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Phylicia Barnes' brother wants to become city cop

When police and prosecutors gathered in a cramped media room on the ground floor of the Police Department's Fayette Street headquarters to finally announce an arrest in the killing of Phylicia Barnes, the victim's half-brother merely rode down an elevator to watch.

Bryan Barnes, inspired by the detectives who worked relentlessly for 16 months on his sister's case, has joined the Baltimore Police Department as a paid trainee. The 24-year-old already has passed background checks, and is scheduled to start as a cadet in the academy this week.

Barnes said he feels uniquely qualified to help others, after suffering through a 16-month ordeal over a missing relative, including a search that ended tragically when the teen's body was found in the Susquehanna River.

"Since it happened to me, I'm in a better position to stand by a family as time goes on," Barnes said a day after the murder charge was announced Thursday. "It happens every day. Somebody goes missing. Somebody gets killed. I've been through it and I know how the family will feel."

There's still a chance he might change his mind at the last minute, Barnes said, as he's still mulling over the kind of career he wants. He knows it will be something in law enforcement though, and said the time he's spent with city police — both as a grieving relative and a newly minted colleague — has inspired his decision.

"We're glad we could be an inspiration and we wish him and all the other trainees well in their journey to become a police officer," said Anthony Guglielmi, the city police spokesman.

City police commanders, including those who hired Barnes, declined to comment on him or on their decision, not wanting to single anyone out of a class of recruits that typically numbers between 40 and 60 men and women.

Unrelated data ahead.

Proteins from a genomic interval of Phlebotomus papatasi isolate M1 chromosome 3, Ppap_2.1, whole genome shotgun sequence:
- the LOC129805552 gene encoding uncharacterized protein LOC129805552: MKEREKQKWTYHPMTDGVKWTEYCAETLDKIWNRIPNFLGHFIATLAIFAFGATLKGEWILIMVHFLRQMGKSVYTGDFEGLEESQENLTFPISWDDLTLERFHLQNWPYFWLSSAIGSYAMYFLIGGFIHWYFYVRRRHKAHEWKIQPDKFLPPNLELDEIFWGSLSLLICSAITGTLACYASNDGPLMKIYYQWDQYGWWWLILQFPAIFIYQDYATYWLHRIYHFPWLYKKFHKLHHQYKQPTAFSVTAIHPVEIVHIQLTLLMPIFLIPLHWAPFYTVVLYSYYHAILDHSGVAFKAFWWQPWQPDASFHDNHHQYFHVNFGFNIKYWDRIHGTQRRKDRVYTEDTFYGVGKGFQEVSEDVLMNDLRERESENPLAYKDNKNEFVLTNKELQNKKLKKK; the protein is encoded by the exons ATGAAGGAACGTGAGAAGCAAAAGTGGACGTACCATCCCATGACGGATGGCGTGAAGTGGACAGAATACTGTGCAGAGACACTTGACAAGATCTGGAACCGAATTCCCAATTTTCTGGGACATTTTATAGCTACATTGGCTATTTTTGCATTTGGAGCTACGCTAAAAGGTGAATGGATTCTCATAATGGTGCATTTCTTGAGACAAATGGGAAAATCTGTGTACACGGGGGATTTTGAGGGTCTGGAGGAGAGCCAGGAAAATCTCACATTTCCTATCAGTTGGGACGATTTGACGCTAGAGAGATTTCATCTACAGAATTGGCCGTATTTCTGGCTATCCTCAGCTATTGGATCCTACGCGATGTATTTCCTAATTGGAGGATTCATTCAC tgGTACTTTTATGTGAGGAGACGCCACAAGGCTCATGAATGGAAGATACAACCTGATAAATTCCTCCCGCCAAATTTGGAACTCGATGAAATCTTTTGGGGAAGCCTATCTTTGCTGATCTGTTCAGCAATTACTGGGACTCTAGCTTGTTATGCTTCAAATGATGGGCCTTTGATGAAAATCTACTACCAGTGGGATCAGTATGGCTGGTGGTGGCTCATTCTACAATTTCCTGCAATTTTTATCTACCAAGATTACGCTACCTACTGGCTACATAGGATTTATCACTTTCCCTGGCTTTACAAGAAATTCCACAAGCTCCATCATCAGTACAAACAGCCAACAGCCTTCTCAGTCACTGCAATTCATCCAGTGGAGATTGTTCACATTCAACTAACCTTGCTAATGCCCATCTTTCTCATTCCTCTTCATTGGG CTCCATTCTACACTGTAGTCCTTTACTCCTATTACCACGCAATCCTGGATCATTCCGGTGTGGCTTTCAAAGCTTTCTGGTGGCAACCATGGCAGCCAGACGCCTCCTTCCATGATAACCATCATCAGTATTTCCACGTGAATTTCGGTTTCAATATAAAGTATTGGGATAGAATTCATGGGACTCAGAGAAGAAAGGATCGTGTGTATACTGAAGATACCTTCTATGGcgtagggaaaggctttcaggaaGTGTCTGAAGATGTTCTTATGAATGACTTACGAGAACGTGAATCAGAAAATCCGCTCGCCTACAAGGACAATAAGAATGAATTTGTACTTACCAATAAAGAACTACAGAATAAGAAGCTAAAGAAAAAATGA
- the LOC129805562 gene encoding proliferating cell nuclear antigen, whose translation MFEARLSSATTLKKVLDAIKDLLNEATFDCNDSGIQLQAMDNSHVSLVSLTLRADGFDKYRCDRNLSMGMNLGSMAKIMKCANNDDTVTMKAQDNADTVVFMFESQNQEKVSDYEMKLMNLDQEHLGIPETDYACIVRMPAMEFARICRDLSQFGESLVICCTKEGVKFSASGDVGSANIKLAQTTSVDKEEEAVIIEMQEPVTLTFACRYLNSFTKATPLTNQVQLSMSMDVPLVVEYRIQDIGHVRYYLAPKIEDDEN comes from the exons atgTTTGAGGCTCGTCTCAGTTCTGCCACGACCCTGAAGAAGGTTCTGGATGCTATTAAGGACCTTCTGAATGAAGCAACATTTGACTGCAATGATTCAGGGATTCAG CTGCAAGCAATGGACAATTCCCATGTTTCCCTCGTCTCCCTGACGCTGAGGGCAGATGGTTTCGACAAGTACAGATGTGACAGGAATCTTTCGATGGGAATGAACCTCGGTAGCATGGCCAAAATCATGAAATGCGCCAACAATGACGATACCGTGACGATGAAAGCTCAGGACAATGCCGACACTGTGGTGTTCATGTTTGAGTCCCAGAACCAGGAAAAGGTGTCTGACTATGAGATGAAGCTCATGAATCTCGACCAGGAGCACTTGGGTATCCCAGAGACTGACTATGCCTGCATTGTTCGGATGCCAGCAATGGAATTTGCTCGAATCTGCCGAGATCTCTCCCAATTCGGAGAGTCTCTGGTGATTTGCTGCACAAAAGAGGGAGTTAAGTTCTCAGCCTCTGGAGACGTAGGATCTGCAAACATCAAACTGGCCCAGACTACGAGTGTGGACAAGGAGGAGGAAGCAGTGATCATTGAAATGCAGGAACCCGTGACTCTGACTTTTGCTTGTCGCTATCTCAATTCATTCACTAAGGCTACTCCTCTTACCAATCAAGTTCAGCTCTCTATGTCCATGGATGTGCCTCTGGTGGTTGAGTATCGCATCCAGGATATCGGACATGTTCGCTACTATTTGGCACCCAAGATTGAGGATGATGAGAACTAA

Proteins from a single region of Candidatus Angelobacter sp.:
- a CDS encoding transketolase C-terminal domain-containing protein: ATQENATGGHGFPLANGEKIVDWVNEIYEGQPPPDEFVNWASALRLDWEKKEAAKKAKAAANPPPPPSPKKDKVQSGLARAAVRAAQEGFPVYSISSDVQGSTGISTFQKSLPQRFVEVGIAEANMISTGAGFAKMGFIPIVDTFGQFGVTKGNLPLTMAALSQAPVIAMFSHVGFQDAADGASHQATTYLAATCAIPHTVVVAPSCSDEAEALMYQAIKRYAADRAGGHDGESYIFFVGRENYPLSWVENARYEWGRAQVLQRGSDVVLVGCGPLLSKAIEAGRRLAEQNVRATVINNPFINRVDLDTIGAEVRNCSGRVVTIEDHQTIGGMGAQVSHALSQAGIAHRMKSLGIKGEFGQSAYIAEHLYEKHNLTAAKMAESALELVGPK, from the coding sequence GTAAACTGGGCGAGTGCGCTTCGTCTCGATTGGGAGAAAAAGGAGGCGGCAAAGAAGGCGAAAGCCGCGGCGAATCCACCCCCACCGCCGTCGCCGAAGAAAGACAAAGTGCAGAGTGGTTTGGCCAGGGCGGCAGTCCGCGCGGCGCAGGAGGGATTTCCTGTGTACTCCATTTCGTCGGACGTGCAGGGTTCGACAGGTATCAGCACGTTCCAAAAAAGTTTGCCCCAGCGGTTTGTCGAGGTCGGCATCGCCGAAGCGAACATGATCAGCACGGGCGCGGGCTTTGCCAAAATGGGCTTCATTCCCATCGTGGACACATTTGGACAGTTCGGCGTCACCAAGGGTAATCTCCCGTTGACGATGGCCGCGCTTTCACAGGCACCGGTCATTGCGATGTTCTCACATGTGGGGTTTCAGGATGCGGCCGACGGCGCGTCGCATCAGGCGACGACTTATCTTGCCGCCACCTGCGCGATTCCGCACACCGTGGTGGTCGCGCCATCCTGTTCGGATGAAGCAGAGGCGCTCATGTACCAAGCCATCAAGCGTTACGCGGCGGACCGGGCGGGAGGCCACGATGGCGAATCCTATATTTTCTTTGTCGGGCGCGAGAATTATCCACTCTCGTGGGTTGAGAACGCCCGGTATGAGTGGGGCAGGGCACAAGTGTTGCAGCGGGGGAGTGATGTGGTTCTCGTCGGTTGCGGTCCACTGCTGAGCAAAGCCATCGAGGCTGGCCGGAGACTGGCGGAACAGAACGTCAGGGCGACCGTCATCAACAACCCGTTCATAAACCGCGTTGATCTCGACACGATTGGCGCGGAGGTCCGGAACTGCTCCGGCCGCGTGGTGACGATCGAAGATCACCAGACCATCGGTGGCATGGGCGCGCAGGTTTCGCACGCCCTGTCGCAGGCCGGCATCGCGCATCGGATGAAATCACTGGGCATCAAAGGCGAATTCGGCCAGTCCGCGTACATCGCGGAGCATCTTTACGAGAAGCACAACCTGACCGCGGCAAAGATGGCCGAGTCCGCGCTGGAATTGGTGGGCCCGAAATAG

Several usually wash out in the first few weeks of training, which lasts about six months and includes rigorous physical exercises, self-defense courses and classes in the law and police procedures. They learn to fire a gun, write a legally sufficient police report, drive fast, salute and memorize complicated radio codes. Barnes would join his uncle, Sgt. Robert Jackson, who also is on the city force.

Trainees earn about $2,000 less than the $42,289 they would get upon graduating from the academy and hitting the streets.

Barnes grew up in Baltimore County, where he still lives. He went to high school at Sojourner Christian Academy in Randallstown, and later attended classes at Anne Arundel County Community College and at a business school in Baltimore County.

But what he really wanted to be was a firefighter. At age 19, he started hanging out at a volunteer fire station on Reisterstown Road, rode on the trucks and stayed overnight three or four times a week. In April last year, he enrolled in the county fire academy, the first step toward being a paid, career firefighter.

Barnes was close with his sister Deena, and like other relatives in the Baltimore area, came to know Phylicia just a few years ago when she started to get in touch over social media networks from her home in a North Carolina town.

Phylicia came to a family reunion in Anne Arundel County, and then started visiting Deena at her apartment in Northwest Baltimore. There, she fell into a crowd that included Deena's then-boyfriend Michael Johnson and Bryan Barnes, who visited often.